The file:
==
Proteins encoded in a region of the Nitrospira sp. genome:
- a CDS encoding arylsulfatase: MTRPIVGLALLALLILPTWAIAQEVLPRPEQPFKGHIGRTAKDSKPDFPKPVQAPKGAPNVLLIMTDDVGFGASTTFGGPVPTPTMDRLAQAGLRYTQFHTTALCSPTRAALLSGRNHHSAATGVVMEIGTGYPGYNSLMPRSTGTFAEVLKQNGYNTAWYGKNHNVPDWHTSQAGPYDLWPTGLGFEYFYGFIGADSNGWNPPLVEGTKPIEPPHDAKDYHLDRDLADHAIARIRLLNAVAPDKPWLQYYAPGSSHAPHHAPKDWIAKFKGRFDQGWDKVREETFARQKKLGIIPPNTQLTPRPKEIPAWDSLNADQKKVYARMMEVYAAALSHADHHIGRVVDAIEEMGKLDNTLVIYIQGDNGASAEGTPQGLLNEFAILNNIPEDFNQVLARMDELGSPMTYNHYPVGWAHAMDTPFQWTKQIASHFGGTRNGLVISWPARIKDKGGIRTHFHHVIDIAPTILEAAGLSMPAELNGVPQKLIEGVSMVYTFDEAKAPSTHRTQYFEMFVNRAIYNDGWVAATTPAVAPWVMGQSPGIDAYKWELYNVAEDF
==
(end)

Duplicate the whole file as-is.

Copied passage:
Proteins encoded in a region of the Nitrospira sp. genome:
- a CDS encoding arylsulfatase: MTRPIVGLALLALLILPTWAIAQEVLPRPEQPFKGHIGRTAKDSKPDFPKPVQAPKGAPNVLLIMTDDVGFGASTTFGGPVPTPTMDRLAQAGLRYTQFHTTALCSPTRAALLSGRNHHSAATGVVMEIGTGYPGYNSLMPRSTGTFAEVLKQNGYNTAWYGKNHNVPDWHTSQAGPYDLWPTGLGFEYFYGFIGADSNGWNPPLVEGTKPIEPPHDAKDYHLDRDLADHAIARIRLLNAVAPDKPWLQYYAPGSSHAPHHAPKDWIAKFKGRFDQGWDKVREETFARQKKLGIIPPNTQLTPRPKEIPAWDSLNADQKKVYARMMEVYAAALSHADHHIGRVVDAIEEMGKLDNTLVIYIQGDNGASAEGTPQGLLNEFAILNNIPEDFNQVLARMDELGSPMTYNHYPVGWAHAMDTPFQWTKQIASHFGGTRNGLVISWPARIKDKGGIRTHFHHVIDIAPTILEAAGLSMPAELNGVPQKLIEGVSMVYTFDEAKAPSTHRTQYFEMFVNRAIYNDGWVAATTPAVAPWVMGQSPGIDAYKWELYNVAEDF